(As I finish up my thesis this month, this blog will be temporarily transformed into Garlands in Florence with a guest blogger: my university-aged self. You will find posts about the summer I studied in Italy, living in a 16th century villa and falling in love with art history.)
Today has been a dream, a wisp.
The descent into Florence was breathtaking. As I came out of the small plane directly onto the tarmac, the air smelled so refreshing and the sun felt soft and warm. I must admit I was smitten from the first moment.
I found a taxi and gave the address of the Villa where I would be staying for the next two months, located in Sesto Fiorentino just outside of Florence. I rolled the windows down, looking at the gentle hills, wondering which corner would reveal my new home.
The roadside façade of the Villa Corsi-Salviati is a three block long stone rectangle, with windows and doors cut out. What struck me immediately was not the details, but the magnitude. The scale seemed too large, as if it were a giant’s home. I’ve never felt that way about architecture before.
The kind villa manager greeted me and the other students with iced Italian mineral water and room assignments. Even the modest entry room had a vaulted ceiling and a large bronze family crest on the wall. I felt so excited to see what lay beyond each door.
The next doors opened to an outdoor fountain with a statue of a man. In the Tuscan heat, the courtyard felt like another room. There is something indescribably luxurious in having moving water in a living space.
I entered another common room; a huge Venetian glass chandelier commanded my attention. As I am still not entirely familiar with the Villa’s snaky staircases and corridors, I can’t relate exactly what I saw next, but I can remember glimpses into rooms with Renaissance oil paintings, completely frescoed spaces, high ceilings, ancient thick walls, and tantalizing views to the grounds from the enormous windows.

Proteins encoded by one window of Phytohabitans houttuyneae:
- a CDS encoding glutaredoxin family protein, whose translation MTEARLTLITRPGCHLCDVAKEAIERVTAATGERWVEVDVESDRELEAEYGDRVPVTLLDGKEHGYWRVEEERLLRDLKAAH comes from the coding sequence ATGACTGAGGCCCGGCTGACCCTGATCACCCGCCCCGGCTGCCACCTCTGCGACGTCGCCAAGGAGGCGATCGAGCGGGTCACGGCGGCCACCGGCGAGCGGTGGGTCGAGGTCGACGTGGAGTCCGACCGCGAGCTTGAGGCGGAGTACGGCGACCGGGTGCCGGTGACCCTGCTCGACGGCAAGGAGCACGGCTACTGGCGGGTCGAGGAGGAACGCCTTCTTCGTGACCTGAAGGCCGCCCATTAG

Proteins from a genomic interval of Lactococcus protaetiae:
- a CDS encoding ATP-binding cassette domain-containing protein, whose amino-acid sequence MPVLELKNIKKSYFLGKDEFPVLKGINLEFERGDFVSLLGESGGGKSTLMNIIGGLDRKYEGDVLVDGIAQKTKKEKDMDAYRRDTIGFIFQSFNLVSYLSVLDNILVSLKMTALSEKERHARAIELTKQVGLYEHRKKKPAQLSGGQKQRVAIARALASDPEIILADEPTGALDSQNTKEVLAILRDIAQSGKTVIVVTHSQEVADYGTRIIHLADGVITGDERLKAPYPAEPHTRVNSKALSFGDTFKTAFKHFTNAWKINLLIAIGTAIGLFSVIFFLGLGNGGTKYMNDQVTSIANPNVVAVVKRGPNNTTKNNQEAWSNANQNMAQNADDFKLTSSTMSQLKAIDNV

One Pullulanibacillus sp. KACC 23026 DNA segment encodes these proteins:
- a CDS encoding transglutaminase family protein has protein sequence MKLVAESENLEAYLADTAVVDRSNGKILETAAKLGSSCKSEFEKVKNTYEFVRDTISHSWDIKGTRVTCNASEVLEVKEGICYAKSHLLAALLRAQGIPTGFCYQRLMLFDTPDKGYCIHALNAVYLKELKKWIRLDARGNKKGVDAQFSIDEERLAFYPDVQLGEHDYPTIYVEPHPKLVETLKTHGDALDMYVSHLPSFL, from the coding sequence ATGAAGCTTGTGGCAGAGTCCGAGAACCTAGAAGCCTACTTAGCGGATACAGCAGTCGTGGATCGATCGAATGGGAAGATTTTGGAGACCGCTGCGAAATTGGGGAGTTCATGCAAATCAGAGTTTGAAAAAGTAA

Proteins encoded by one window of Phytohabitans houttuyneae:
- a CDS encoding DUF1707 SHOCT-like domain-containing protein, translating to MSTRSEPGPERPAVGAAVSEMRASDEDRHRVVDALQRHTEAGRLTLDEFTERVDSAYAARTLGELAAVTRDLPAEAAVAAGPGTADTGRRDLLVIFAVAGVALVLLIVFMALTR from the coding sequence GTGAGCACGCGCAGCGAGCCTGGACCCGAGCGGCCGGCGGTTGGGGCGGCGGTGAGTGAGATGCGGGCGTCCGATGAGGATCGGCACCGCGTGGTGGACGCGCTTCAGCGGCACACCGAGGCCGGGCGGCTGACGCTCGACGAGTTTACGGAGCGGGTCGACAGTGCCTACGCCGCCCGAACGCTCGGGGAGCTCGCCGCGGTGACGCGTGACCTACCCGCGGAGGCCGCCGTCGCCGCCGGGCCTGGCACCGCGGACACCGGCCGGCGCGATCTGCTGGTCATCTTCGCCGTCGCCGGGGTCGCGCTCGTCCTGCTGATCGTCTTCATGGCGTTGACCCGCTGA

The afternoon was a jet-lagged blur, but I did manage to unpack, including my three new novels (because what would a trip be without lugging hardcovers?). As my mother had noted: “Everyone will want to be friends with you so they can borrow your books!”
I descended to explore the grounds a bit. There is an enormous formal garden with statues and grand fountains, but there are more secluded ones too: one with a stream and an old bridge going over it. Everywhere are potted lemon trees.
There is so much to explore and absorb. I still don’t quite believe I am in Italy.
Before dinner, the other students and I stood around in the grass, barefoot. The light was divine. The cook, an older Italian gentleman, rang a bell on the outside wall for dinner. Our dining space is a long open room with enormous three-dimensional crests popping out.
Dinner that night featured perfectly al dente sweet tomato-y pasta, local lettuce and tomatoes, brie and baguette. One of the professors brought his two children, and they played with a soccer ball in the golden sun.
After dinner, I thought I would collapse. But I walked around the gardens a little, prompted by the setting sun. I went out to the formal gardens and the sky was pink. Everything was covered in that beautiful evening Tuscan sun that makes all it touches golden-hued and matte.
It’s incredible that I’m here.